Obesity is a significant public health problem in Canada. Increasingly, factors that are beyond the individual are being identified as important drivers of the current obesity epidemic. Drivers like prices, taxes, and government policy are jointly identified as population-level determinants of obesity that have resulted in its rapid growth. While these population-level determinants have been identified as important, their impact has not been explicitly quantified in Canada. The geographic distribution of obesity prevalence in Canada is one issue that could potentially highlight the important role that population-level determinants of obesity play.
This dissertation’s objective is to assess the importance of population-level determinants of obesity in Canada by quantifying their impact on individuals living in different regions of the country. Canada has, roughly, an east to west gradient of obesity, with the Atlantic provinces exhibiting the highest prevalence of obesity. I characterize the difference between the Atlantic provinces and other regions of Canada (Quebec, Ontario, the Prairies, and British Columbia) in two ways: the difference in average body mass index (BMI) and the difference in BMI distributions. To estimate the contribution of the population-level determinants to these differences I apply Blinder-Oaxaca decompositions and quantile regression to national level data from the Canadian Community Health Survey. I show that the population-level determinants are important in describing cross-regional differences in obesity in Canada and their importance becomes larger at high percentiles of the BMI distribution, especially in females. I explain how this is consistent with the ecological model of obesity’s portrayal of the population-level determinants of obesity.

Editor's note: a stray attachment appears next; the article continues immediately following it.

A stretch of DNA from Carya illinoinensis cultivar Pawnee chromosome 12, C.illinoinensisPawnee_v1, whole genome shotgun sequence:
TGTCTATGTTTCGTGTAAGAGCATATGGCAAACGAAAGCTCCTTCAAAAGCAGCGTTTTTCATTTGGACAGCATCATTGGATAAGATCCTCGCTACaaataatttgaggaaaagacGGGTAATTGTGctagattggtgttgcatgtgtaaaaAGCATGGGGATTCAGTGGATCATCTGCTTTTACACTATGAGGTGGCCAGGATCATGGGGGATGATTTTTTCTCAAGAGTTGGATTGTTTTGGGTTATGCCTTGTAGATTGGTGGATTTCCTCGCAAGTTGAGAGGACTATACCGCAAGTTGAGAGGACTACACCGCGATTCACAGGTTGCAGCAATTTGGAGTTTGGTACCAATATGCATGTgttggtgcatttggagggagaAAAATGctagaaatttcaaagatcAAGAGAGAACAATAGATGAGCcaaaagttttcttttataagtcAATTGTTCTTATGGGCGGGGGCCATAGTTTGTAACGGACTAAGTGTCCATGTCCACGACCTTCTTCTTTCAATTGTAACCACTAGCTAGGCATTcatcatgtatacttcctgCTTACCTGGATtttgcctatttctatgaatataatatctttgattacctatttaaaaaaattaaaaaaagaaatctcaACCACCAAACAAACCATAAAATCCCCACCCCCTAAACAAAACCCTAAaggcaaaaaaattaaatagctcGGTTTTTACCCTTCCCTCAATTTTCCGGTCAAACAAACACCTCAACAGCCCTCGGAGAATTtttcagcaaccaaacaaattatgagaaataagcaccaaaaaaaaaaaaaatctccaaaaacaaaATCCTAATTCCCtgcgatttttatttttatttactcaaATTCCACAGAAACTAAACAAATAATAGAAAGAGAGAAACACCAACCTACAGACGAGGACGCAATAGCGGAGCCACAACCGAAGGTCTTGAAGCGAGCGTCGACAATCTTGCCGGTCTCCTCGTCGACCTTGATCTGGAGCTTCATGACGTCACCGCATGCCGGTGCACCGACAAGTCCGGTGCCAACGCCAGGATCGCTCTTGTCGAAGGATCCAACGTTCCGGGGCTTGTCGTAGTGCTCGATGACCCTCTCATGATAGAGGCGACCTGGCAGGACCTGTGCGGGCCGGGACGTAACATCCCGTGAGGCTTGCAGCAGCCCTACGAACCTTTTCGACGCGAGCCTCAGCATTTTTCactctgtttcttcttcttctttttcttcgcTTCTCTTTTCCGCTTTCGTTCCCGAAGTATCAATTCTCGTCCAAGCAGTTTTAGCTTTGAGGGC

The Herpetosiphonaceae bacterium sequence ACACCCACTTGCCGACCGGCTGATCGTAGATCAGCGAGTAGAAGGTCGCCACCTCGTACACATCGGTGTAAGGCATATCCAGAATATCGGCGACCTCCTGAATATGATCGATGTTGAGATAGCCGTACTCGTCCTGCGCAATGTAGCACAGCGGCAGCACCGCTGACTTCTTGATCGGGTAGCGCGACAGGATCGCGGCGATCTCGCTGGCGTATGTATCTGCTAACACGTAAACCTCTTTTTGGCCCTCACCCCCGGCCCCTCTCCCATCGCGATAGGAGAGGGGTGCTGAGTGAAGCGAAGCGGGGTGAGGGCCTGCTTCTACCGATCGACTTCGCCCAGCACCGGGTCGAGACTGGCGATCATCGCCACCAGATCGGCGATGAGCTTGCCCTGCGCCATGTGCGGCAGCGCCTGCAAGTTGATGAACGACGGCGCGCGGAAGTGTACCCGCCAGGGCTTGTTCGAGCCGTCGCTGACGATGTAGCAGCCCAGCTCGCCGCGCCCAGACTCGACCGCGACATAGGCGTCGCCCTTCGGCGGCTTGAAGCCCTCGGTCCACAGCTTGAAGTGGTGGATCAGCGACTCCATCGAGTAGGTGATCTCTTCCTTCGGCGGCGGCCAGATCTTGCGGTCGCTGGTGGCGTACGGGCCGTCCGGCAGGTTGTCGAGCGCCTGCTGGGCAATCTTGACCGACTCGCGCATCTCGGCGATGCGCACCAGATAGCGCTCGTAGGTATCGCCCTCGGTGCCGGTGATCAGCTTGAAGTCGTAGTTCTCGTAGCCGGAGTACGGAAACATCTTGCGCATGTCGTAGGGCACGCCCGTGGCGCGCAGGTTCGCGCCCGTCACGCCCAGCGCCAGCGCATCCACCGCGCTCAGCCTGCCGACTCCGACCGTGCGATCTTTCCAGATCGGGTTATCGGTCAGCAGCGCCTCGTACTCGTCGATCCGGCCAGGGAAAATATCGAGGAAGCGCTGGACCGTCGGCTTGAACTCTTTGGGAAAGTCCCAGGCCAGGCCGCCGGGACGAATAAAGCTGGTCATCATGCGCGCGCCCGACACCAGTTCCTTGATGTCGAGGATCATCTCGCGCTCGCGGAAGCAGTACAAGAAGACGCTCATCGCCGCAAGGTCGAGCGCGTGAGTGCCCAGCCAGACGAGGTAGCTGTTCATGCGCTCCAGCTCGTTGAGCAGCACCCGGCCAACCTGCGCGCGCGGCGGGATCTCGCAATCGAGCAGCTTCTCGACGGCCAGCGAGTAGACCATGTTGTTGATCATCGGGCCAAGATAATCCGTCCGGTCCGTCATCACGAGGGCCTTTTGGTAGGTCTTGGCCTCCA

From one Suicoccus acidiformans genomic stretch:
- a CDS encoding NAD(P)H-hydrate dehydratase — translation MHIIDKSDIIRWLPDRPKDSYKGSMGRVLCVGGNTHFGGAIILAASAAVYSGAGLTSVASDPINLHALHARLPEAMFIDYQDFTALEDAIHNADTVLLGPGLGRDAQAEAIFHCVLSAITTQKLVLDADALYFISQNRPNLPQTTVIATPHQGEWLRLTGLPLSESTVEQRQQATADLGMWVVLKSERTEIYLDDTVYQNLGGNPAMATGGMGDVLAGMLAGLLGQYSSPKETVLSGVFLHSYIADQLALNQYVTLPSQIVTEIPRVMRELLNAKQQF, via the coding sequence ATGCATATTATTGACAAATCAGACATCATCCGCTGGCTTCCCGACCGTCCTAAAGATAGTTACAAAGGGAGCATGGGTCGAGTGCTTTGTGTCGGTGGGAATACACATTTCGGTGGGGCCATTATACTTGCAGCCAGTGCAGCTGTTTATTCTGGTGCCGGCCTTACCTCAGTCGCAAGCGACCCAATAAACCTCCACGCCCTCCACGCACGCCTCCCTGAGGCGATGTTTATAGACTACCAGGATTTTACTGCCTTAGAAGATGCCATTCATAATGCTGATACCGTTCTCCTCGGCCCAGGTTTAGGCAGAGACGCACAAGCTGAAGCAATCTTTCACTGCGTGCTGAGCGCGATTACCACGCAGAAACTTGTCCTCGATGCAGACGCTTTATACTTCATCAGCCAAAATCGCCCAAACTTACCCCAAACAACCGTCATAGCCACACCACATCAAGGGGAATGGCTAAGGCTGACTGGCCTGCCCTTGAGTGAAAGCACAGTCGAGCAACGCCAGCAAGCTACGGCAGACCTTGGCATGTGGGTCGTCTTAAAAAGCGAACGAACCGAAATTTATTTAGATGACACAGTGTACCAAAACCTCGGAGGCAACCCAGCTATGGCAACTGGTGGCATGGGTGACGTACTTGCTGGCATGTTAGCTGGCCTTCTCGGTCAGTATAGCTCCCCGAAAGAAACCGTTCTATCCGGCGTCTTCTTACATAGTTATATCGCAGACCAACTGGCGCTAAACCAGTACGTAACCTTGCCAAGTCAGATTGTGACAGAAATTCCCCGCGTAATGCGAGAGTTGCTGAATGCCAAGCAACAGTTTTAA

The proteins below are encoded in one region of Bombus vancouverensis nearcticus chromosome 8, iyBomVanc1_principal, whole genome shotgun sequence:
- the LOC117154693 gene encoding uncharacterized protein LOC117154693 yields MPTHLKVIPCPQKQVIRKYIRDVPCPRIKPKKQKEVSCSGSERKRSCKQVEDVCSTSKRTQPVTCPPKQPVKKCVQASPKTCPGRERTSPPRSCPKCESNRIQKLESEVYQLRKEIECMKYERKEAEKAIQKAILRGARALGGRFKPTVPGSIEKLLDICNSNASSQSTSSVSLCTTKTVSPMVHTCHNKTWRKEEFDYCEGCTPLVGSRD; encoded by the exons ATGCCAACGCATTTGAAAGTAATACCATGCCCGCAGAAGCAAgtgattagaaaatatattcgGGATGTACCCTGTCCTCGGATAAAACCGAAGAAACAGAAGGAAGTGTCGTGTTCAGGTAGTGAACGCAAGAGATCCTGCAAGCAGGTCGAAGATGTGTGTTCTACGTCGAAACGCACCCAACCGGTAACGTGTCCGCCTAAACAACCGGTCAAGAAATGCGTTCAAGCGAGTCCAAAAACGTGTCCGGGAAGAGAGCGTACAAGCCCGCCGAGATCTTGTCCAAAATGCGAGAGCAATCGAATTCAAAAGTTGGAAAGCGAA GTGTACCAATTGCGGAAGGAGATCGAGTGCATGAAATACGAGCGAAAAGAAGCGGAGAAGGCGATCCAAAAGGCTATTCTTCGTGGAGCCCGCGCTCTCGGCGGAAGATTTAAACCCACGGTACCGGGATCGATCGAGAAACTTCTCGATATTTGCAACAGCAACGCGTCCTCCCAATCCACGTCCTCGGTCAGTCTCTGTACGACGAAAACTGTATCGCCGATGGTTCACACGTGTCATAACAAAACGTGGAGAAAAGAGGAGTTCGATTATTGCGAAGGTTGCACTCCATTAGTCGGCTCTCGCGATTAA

Parallel to meeting the overall objective of this dissertation, I assess the added value of corrected BMI values in obesity research. Correction equations are generally used to adjust self-
reported BMI values so they resemble measured BMI values on aggregate. I assess their usefulness by establishing a new correction equation and comparing that correction to established Canadian correction equations, measured BMI, and self-reported BMI. I determine that corrected BMI is not always superior to self-reported BMI and discuss the settings where corrected BMI is useful.